He graduated from Texas A&M University in 1984 with a bachelor's degree in petroleum engineering. He was associate editor of the South Texas Law Review in 1986, and he earned his law degree from South Texas College of Law in 1987, graduating cum laude.
After law school, Brewer became a briefing attorney for the Texas Supreme Court. He was admitted to the Tennessee Bar Association in 1996, practicing in Knoxville for five years before moving to Memphis and joining Baker Donelson.
Brewer is a member of the American Intellectual Property Law Association, the Tennessee Intellectual Property Law Association, the Houston Intellectual Property Law Association, the Tennessee Bar Association Intellectual Property Section, the State Bar of Texas Intellectual Property Section and the Society of Petroleum Engineers.
In November 2004, Brewer was on the faculty for the Advanced Intellectual Property Seminar held in Dallas, which was attended by more than 200 intellectual property attorneys.
Brewer grew up in Midland, Texas, and went to the same elementary school as President George W. Bush and the same high school as First Lady Laura Bush. He has an 18-year-old son, Matthew, who is ranked in the top 15 in his age group by the United States Tennis Association.
Q: What kinds of changes would the Patent Reform Act of 2005 bring?
A: There are 12 or 13 points of change, but the one most people talk about is "first to invent," so the first to invent gets the patent. Under the proposed legislation, the first to file would get the patent. The act has bipartisan support. The area of IP is neutral, not Republican or Democrat, but the industry representatives cannot agree. Software companies are on one side of the aisle; pharmaceutical and biotech companies are on the other. The primary sticking points are the injunction issue and post-grant opposition.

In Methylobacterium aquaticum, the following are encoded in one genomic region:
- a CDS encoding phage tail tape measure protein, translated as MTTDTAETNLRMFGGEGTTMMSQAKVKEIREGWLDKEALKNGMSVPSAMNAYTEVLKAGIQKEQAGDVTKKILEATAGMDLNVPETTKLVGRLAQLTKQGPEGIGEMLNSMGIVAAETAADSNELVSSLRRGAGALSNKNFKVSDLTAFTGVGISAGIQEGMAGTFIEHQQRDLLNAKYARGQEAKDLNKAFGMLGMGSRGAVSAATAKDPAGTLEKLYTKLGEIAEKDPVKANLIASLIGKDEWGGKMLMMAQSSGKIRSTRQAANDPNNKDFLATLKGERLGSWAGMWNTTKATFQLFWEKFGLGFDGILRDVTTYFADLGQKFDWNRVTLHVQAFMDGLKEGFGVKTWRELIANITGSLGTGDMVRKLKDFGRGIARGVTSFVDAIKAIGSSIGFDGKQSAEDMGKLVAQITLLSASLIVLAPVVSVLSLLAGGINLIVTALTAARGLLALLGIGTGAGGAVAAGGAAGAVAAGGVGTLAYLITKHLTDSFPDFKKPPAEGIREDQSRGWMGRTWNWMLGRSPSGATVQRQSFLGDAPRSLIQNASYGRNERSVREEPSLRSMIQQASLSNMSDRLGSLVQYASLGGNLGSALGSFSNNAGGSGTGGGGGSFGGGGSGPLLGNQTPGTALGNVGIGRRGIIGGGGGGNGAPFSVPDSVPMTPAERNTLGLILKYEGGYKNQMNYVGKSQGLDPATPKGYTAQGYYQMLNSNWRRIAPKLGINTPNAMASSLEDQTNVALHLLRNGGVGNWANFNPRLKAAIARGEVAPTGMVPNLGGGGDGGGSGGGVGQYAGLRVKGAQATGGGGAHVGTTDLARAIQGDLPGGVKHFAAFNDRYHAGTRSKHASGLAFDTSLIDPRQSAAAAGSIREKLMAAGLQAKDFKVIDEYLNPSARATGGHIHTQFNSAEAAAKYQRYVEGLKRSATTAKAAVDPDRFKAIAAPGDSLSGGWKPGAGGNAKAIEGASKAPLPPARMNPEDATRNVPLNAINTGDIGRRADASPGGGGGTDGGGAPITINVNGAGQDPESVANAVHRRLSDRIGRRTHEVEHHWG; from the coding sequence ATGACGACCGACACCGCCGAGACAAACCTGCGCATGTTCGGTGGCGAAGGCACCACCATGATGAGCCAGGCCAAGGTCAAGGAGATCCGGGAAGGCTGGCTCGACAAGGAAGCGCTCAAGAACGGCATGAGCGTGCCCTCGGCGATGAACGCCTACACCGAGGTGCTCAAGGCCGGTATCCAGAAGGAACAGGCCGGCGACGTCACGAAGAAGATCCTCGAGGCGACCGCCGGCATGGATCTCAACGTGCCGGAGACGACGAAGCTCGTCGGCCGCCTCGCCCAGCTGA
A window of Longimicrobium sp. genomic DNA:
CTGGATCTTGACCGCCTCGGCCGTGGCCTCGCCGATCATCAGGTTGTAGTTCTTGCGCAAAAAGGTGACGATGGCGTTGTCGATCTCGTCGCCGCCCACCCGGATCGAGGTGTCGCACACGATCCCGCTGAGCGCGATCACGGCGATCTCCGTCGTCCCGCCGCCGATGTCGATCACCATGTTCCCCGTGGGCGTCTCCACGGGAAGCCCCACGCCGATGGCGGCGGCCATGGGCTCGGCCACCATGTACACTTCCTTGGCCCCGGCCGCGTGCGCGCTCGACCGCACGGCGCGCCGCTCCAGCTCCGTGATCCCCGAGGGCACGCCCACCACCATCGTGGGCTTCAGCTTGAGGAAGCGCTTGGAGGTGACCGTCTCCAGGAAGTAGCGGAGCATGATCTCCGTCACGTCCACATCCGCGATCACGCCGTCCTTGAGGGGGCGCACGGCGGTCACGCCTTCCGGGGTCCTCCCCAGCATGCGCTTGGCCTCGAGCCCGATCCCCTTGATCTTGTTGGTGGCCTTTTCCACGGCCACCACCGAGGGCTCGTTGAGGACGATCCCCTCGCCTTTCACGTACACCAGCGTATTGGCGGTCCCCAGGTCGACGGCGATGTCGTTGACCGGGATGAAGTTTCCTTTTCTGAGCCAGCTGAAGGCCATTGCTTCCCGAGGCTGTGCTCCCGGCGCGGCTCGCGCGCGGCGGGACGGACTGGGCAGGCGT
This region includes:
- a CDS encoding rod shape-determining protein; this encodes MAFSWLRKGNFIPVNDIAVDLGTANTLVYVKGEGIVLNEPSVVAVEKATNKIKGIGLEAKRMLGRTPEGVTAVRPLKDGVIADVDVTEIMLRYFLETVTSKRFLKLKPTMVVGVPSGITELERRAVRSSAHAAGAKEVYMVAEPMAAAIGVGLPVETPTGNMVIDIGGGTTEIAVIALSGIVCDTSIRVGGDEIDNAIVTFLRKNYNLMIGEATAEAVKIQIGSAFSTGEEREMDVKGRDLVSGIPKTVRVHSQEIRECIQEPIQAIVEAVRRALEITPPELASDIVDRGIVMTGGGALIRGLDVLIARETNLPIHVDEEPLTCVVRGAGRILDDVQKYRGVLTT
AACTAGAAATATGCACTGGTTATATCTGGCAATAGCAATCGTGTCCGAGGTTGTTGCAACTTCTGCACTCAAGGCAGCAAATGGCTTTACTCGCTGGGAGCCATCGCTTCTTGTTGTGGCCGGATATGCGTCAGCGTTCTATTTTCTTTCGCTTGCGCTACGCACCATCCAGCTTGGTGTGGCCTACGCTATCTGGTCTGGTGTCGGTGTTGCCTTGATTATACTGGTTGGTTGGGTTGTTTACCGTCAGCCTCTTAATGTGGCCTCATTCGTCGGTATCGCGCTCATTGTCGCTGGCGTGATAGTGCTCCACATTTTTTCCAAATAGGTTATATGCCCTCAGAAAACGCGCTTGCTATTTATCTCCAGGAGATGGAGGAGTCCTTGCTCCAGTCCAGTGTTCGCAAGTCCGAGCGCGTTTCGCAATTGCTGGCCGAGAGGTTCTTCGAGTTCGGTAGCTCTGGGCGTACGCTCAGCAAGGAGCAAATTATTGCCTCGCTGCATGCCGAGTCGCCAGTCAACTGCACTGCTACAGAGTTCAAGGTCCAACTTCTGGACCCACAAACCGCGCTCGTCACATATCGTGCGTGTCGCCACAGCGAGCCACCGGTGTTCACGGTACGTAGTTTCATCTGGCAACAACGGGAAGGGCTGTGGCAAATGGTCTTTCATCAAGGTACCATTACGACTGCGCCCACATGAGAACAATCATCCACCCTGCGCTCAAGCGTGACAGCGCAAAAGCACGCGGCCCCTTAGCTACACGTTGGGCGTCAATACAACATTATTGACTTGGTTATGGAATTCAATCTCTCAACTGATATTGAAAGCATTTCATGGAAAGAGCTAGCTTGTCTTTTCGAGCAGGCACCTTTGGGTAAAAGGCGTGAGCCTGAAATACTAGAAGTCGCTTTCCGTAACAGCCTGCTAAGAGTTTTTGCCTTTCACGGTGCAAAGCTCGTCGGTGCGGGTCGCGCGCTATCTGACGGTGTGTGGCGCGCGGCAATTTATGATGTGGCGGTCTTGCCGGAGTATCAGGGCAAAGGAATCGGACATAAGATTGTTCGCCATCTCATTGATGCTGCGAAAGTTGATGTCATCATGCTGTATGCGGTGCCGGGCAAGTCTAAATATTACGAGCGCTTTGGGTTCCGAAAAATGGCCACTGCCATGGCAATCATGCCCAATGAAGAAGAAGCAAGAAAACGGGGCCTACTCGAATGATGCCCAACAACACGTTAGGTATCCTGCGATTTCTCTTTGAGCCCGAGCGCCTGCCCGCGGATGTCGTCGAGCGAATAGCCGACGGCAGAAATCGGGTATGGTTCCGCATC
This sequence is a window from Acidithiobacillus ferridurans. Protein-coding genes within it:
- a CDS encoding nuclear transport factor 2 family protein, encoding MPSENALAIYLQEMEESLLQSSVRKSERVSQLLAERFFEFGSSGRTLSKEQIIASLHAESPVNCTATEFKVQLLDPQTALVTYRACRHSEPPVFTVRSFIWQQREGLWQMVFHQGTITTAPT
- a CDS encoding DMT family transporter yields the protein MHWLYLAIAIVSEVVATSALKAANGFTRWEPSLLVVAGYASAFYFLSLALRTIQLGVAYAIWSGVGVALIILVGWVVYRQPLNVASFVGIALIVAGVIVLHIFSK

In the first case, for example, a laptop [computer] would have components with hundreds and hundreds of patents. If someone owns a patent, a judge in some little town somewhere can issue an injunction for one part of that laptop that would shut the whole laptop down. Companies want the injunction to be flexible so that could not happen.
In post-grant opportunity, if you believe a patent is invalid, you can go ahead and apply for a new patent. Patent litigation is so expensive and the stakes are so high that anyone can go to the patent office to file and show a patent to be invalid. Pharmaceutical and biotech companies don't like this. It takes them years to develop products, and they want to be able to beat back their competitors.
Q: Did you have any mentors during your time in school or early law practice?
A: I didn't really have an individual mentor that I followed. I grew up in Midland, Texas, during a time in which the oil industry was booming. At one point during the late 1970s, Midland was said to have the highest income per capita of any city that wasn't in the New York metropolitan area. The isolated Midland/Odessa area with a population that was barely 200,000 people had its own Rolls Royce dealership in 1980. I grew up very middle class, so it was natural for my friends and me to want to become petroleum engineers and/or petroleum geologists to have good jobs. That led me to Texas A&M to study petroleum engineering. Because of my technical background, going into patent law was a natural option.